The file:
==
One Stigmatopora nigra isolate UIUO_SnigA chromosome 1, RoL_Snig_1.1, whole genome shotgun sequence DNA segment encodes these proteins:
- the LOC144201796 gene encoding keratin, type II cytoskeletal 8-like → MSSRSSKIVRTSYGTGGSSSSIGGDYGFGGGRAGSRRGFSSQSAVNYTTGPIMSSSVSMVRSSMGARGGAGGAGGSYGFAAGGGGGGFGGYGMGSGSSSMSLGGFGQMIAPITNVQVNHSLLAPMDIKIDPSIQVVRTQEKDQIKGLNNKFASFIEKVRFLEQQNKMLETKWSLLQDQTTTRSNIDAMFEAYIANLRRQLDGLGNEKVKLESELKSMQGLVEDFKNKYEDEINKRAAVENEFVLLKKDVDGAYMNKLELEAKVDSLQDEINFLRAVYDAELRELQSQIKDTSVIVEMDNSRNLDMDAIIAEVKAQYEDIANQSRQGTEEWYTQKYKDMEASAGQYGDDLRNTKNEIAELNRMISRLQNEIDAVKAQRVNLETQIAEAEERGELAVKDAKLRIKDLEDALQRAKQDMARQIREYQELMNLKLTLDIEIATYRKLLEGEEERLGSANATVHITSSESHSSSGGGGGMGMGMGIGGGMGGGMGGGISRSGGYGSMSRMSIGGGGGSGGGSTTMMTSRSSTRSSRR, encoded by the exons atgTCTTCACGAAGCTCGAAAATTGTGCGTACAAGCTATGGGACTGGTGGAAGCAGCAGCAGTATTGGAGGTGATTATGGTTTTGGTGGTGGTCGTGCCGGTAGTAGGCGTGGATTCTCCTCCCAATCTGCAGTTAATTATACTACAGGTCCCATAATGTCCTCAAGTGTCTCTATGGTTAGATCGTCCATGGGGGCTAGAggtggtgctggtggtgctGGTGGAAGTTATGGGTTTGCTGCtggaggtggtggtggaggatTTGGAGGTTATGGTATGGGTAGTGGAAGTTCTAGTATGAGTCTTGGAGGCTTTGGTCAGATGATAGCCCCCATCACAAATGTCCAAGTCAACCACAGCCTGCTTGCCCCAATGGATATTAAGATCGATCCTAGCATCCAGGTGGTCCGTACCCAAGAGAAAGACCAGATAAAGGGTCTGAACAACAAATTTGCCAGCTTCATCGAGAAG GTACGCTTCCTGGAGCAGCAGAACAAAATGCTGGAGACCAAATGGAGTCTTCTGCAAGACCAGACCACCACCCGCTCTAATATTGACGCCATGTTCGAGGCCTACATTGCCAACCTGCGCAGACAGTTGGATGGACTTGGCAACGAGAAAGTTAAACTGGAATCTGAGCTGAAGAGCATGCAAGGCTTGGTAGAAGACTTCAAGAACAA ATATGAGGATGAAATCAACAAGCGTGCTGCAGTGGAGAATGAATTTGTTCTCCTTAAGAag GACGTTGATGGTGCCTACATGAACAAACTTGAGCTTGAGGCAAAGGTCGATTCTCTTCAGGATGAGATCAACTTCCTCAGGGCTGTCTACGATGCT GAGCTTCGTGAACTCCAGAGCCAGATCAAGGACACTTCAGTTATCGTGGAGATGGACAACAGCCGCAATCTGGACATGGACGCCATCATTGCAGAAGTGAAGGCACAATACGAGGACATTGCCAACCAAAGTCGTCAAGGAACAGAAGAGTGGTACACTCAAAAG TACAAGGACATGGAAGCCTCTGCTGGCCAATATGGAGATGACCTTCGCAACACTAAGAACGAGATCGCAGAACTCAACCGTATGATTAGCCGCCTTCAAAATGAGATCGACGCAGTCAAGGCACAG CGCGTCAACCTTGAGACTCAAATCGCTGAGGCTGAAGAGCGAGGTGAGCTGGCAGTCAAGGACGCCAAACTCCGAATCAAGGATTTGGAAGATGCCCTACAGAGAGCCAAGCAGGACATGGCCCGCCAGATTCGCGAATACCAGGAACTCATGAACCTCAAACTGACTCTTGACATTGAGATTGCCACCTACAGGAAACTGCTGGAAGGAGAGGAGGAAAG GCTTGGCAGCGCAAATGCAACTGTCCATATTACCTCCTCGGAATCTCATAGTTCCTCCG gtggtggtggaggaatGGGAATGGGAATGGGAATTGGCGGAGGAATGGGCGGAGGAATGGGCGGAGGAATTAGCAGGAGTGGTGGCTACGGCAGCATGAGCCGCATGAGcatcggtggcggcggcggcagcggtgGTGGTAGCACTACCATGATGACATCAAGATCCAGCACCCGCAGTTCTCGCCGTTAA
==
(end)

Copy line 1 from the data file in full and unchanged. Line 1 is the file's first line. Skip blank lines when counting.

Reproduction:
One Stigmatopora nigra isolate UIUO_SnigA chromosome 1, RoL_Snig_1.1, whole genome shotgun sequence DNA segment encodes these proteins: